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Polara entered the accessible pedestrian signal systems (APS market) with an eight-wire system, the Navigator. Because many intersections only have two wires, installation of eight-wire systems could be difficult and labor-intensive. In 2000-2001, Polara engineers began designing a two-wire version of the Navigator, which led to the 476 patent, relating to a two-wire control system for push-button crosswalk stations for a traffic-light-controlled intersection with visual, audible, and tactile accessible signals. The patent discloses using “existing underground wire pairs to transmit power and data signals in order to generate the accessible signal functions for both sighted and visually impaired pedestrians.” Polara filed the application in August 2004. In September 2003, Polara began selling the Navigator-2, a two-wire APS system. In Polara’s infringement suit, the Federal Circuit rejected claims of invalidity and no willful infringement, based on prior public use and prior art, 35 U.S.C. 282. The court vacated an enhanced damages award and remanded for a more complete explanation, including a discussion of the public use defense, for the court’s exercise of its discretion, 35 U.S.C. 284. View "Polara Engineering Inc. v. Campbell Co." on Justia Law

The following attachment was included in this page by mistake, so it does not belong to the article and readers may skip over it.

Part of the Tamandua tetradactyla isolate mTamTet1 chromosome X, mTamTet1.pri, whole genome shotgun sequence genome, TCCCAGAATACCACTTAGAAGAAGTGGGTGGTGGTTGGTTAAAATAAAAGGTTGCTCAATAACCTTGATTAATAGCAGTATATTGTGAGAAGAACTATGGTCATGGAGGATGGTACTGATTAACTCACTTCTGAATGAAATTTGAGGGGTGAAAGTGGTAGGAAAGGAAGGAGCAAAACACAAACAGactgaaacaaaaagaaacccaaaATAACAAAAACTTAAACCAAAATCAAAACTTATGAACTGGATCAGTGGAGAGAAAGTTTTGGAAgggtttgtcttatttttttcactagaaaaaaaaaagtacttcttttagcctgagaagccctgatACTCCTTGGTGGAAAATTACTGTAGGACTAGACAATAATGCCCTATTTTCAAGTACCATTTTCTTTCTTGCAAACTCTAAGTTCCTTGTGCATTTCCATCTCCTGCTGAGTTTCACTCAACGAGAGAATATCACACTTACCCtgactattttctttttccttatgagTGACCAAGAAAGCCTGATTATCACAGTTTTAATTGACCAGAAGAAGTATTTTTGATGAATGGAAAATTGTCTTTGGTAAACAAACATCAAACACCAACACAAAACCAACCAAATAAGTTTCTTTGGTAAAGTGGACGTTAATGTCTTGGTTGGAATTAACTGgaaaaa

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The parties manufacture power supply controller chips--integrated circuits used in power supplies, such as chargers that transform AC electricity from an outlet into DC electricity, to power electronic devices. A switching regulator directs the transistor in the circuit when to turn on and off, to provide the desired amount of power. Power’s patents cover switching regulators. Prior-art regulators were inefficient during low power periods, creating loud noise and delivering power in an intermittent fashion. Power’s 079 patent addressed this problem by reducing the frequency of on/off cycles rather than by skipping cycles altogether, using feedback signals. Power’s 908 patent covers a power supply controller--an integrated circuit that can perform a variety of power-regulation functions. A jury found Fairchild literally infringed claims of the 079 patent and infringed two claims of the 908 patent under the doctrine of equivalents. Another jury awarded damages of roughly $140 million, finding that the entire market value rule applied in calculating damages for infringement of the 079 patent. The Federal Circuit affirmed judgments of infringement but vacated the award, concluding that the entire market value rule cannot be used to calculate damages. Power did not show that the patented feature was the sole driver of consumer demand, i.e., that it alone motivated consumers to buy the accused products. View "Power Integrations, Inc. v. Fairchild Semiconductor International, Inc." on Justia Law